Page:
What’s the turnaround plan?

Finding new products has to be priority 1. Promoting them is priority 2. Reorganizing categories and subcategories to make the store easier to navigate should be priority 3, although it depends in part on upgrading the site itself. Previously my primary goal, improving the website is now last priority, since I can’t do that without infusing new money, and it still depends on a Sunshop upgrade that might never come.

The rest of today’s post is about finding new products.

I dissected my cash flow projections to liberate as many dollars as possible beyond my known obligations (payroll taxes, sales tax, orders outstanding, marketing budget, normal open-to-buy, etc). There wasn’t much cash lying around, but there was a little leftover startup money from Phase 2 that never got spent. It’s enough to buy maybe half a dozen “rescue products”. This leaves me with no cushion against unexpected expenses, but sitting on the money only ensures a prolonged bleeding to death. So I’ve been shopping aggressively.

These lighted caps are my first rescue product (many thanks to my friend Matt for showing them to me). Selling them online will be challenging, as usual. First, the caps don’t photograph well; that’s my chore for this weekend. Second, some competitors are already underselling me. Third, similar products of lower quality sell for less. Fourth, the minimum outlay to bring these in took more than 1/3 of my “rescue” money. If my hunch is wrong, I’m hosed. But they get to the heart of what Curio City is about: cool things with practical value, flashy but useful. Best of all, they aren’t ubiquitous yet. I might be ahead of a curve for a change.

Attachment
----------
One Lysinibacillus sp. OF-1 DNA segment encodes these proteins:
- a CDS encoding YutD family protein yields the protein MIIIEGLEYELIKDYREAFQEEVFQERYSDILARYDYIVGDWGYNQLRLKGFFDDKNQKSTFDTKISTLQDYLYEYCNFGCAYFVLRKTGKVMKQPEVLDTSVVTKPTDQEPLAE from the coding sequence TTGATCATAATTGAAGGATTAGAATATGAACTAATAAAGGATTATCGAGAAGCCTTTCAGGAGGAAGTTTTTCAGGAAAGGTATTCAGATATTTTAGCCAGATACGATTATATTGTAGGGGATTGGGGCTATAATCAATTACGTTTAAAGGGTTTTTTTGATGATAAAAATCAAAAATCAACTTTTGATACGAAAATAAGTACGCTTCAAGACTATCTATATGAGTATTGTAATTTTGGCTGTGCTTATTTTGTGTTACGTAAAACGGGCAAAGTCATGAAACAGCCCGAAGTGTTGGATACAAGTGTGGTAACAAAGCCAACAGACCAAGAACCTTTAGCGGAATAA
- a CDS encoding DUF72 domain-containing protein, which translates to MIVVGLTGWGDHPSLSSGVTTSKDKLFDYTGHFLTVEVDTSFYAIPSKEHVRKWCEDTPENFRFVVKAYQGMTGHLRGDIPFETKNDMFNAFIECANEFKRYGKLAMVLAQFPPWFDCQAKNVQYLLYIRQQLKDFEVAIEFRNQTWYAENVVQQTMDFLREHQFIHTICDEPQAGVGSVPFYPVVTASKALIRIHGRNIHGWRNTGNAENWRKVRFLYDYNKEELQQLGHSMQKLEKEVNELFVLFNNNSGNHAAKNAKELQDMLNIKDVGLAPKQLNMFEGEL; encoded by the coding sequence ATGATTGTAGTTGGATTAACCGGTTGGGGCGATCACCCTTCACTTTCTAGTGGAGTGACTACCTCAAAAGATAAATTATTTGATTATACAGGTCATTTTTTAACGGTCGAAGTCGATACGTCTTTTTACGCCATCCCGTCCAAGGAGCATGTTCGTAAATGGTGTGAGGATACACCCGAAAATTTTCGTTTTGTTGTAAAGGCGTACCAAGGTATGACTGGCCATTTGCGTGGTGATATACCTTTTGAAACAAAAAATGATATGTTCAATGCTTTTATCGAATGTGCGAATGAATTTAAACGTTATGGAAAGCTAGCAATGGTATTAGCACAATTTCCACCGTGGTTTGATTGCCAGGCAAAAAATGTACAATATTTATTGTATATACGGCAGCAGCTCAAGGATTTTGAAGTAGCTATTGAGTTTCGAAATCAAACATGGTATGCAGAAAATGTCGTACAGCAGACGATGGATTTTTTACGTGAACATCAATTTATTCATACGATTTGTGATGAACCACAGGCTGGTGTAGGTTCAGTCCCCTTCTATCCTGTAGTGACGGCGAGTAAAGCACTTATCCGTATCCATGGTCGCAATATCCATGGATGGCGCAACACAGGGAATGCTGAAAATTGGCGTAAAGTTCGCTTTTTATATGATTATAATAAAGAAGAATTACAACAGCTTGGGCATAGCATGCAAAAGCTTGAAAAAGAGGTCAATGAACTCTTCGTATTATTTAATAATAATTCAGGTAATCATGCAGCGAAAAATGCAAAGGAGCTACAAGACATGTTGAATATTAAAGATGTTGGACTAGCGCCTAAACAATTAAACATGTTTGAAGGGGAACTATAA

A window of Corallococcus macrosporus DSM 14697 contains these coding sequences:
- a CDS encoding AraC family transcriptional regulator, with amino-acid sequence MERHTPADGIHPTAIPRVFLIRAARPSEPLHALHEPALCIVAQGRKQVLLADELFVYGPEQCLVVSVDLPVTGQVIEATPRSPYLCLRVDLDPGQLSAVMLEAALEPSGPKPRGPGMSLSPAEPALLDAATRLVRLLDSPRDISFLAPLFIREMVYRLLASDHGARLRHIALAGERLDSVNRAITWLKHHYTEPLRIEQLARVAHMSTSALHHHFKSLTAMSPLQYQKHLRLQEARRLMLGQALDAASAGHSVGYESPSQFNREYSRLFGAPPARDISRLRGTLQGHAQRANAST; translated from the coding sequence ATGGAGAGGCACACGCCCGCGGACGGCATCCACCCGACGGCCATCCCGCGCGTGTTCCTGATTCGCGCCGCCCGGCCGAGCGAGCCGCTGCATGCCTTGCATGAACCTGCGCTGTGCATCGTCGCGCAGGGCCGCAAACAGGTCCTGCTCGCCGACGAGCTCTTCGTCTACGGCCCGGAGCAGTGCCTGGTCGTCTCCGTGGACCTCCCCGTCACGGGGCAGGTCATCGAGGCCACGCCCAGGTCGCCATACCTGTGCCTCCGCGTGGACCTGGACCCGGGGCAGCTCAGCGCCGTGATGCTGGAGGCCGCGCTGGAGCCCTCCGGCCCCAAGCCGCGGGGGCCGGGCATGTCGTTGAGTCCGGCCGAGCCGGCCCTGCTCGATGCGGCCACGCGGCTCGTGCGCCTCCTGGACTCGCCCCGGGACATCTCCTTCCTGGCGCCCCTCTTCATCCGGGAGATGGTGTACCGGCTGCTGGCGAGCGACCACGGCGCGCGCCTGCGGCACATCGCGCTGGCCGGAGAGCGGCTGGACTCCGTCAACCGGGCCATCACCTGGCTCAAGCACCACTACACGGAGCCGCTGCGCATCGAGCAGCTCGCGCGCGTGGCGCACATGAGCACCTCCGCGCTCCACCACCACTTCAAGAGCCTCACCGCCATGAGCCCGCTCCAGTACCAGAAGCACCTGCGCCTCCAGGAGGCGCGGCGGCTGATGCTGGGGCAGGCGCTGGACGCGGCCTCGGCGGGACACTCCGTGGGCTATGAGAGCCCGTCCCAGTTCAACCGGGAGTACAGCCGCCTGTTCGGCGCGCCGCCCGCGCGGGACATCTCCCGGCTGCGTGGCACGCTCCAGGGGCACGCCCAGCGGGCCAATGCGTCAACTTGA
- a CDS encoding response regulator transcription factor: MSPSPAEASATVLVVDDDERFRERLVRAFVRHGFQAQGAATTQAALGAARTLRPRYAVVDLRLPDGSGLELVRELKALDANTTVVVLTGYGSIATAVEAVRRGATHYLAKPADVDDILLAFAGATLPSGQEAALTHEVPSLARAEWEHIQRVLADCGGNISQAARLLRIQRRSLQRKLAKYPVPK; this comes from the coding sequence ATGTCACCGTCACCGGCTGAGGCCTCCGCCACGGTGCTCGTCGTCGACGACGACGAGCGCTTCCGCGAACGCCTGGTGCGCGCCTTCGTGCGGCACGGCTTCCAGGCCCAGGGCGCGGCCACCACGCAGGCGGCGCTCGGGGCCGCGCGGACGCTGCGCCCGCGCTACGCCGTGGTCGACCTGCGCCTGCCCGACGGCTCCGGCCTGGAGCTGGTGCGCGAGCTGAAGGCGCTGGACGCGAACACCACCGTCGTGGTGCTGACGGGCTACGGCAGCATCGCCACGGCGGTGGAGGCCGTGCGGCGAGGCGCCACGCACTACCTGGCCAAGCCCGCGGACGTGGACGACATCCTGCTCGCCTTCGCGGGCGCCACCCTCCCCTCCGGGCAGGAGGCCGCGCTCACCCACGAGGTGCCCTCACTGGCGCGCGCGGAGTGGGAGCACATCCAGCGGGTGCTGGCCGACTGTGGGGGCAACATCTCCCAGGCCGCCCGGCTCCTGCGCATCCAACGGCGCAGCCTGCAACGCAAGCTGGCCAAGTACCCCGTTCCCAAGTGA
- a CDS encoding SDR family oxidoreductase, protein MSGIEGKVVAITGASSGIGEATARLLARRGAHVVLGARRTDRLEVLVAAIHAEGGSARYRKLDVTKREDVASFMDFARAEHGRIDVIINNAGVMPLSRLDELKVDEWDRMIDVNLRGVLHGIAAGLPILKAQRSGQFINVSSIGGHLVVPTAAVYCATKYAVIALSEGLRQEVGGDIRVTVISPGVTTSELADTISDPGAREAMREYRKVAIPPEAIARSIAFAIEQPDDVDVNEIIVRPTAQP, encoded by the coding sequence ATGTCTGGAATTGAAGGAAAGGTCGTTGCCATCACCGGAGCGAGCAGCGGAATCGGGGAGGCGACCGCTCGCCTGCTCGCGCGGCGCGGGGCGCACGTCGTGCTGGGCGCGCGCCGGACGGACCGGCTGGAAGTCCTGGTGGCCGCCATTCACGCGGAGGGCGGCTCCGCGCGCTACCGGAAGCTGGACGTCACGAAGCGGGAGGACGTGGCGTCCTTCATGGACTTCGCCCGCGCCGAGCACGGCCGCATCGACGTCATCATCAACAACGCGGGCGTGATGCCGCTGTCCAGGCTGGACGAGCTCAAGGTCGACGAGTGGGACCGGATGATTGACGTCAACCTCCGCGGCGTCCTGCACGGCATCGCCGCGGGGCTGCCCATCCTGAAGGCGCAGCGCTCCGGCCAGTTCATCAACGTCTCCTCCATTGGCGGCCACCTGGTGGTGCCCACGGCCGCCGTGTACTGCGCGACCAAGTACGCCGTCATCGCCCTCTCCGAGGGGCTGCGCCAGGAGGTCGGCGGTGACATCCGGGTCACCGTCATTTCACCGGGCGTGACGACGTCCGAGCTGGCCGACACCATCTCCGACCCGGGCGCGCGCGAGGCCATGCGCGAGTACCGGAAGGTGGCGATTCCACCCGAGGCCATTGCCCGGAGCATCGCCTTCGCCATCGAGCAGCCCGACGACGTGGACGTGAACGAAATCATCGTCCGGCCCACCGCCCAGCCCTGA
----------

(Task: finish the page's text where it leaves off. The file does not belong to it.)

I sank even more money into a couple of related products: This clip-on unit offers a similar function for less money (and with a much better markup!). And this strap-on head lamp covers another base. My hunch says it’s the most marginal of the three, but we’ll see. I think I’ve got the bases pretty well covered in this product line now. (NOTE: At post time, these products have still not arrived and these links are inactive).

Getting people to come in brings me back to my old nemesis again: Marketing. I’ll grapple with that again in next week’s column.

Calling this a bet-the-company risk is overly dramatic. It’s more like bet-the-company’s-direction. If people go for these new products, I’ll feel confident in my concept of this store’s future. If the rescue products flop…well, I’m not sure what I’ll do in that eventuality. I don’t have enough money to try yet another direction.

As my “rescue money” evaporates and I keep finding promising new products, I’m tempted to mark down some of my nonperforming stock to sacrificial prices, just to free up dollars. But some of the items that I can’t sell online might do well in my store, so I won’t panic. In the long run, I’ll still make money on this inventory. The trick is making sure that there is a long run.